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Let $a,b$ are non-negative integers.

Let define

$$S(a)=1+2+3+...+a=\sum_{i=0}^{a} i$$

and $$S(b)=1+2+3+...+b=\sum_{i=0}^{b} i$$

Question

Show that each $k\in \mathbb{N}$ and $k \ne 2^t$ $ \forall t\in \mathbb{N} $ can be represent as

$$ k = S(a)-S(b)$$ where $a \ne b+1$

My attempted

We can write $k$ as

$$ k = S(a)-S(b)$$

$$= n+(n+1)+...+(n+u)= \sum_{i=0}^{u}n+i$$

$$=\frac{(u+1)(2n+u)}{2}$$ Where $u\ge 1$

For $k>1$ and $k$ is odd number then $k$ can be represent as

$k= 2r+1 = r+(r+1)= S(r+1)-S(r-1)$

Now proof for, if $k= 2^t$ then $ k\ne S(a)-S(b)$

Proof

Let suppose $$k = n+(n+1)+...+(n+u)$$

$$=\frac{(u+1)(2n+u)}{2}= 2^t$$

So $$ (u+1)(2n+u)= 2^{t+1}$$

Case1

if $u$ is odd then $u+1=$ even and $2n+u =$ odd so even×odd $\ne 2^{t+1}$ because $ 2^{t+1}$ content only even multiples except $1$.

Case2

if $u$ is even then $u+1=$ odd and $2n+u =$ even so odd×even $\ne 2^{t+1}$ similarly as case 1

So both cases show complete proof for $k \ne 2^t$

Example

$6=1+2+3, 10=1+2+3+4,$

$ 12=3+4+5, 14=2+3+4+5, $

$18=5+6+7, 20=2+3+4+5+6$

$22=6+7+8, 24=7+8+9,$

$ 26=5+6+7+8,...$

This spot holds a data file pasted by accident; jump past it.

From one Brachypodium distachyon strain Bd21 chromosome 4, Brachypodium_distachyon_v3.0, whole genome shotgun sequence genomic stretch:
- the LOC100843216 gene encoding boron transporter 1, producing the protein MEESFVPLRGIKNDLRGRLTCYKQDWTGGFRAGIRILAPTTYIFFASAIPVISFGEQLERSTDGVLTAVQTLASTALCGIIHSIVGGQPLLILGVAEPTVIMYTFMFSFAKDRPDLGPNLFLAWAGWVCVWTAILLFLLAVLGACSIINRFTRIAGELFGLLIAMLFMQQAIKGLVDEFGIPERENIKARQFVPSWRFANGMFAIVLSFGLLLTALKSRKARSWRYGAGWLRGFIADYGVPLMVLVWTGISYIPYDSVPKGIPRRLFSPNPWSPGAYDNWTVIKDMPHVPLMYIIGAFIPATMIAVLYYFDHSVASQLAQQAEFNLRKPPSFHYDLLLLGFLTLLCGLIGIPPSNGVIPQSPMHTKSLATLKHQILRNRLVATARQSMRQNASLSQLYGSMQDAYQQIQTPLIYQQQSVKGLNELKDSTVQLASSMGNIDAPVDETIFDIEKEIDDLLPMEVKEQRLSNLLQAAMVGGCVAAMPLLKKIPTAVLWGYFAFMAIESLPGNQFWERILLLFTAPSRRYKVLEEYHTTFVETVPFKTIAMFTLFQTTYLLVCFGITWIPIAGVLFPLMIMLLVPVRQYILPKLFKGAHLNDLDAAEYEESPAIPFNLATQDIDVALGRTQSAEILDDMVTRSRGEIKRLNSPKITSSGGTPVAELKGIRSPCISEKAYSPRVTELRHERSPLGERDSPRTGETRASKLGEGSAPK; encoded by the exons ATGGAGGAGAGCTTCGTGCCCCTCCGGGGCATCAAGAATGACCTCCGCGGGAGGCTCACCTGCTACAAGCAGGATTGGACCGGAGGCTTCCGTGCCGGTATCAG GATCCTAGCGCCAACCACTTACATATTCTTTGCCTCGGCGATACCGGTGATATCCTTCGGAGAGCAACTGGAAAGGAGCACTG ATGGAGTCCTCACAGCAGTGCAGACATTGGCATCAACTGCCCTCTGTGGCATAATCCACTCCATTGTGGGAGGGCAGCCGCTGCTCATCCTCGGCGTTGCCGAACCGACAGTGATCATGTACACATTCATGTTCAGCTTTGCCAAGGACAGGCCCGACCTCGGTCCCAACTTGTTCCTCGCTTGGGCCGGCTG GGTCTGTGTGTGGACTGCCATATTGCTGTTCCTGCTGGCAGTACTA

You can check advanced similar problem here

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  • $\begingroup$ it is ok.............. $\endgroup$ – Aqua Sep 22 at 7:38
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You have shown above that it is impossible for any number of the form $2^t$ to be expressed as $S(a)-S(b)$. You have also shown that it is possible for all odd numbers. All you have to do is to extend the same idea for even values.

Case 1: The number is of the form $2^{t-1}m$ where $m \geqslant 2^t+1$ is odd

$$\frac{2^t \cdot (2^t+1)}{2}=2^{t-1}(2^t+1)=1+2+\cdots+2^t$$ $$2^{t-1}({2^t+1}+2k)=(1+k)+(2+k)+\cdots+(2^t+k)=S(2^t+k)-S(k)$$ for all non-negative integers $k$. We set $k=m-2^t-1$

Case 2: The number is of the form $2^{t-1}m$ where $1<m \leqslant 2^t-1$ is odd $$\frac{m(m+1)}{2}=1+2+\cdots+m$$ $$m(\frac{m+1}{2}+k)=(1+k)+(2+k)+\cdots+(m+k)=S(m+k)-S(k)$$ for all non-negative integers $k$. We set $k=2^t-1-m$

The reason why $m \neq 1$ is because we must have $a \neq b+1$ but at $m=1$, we have $a=k+1$ and $b=k$. Thus, using the two cases, any even number which is not a power of $2$ can be expressed as required.

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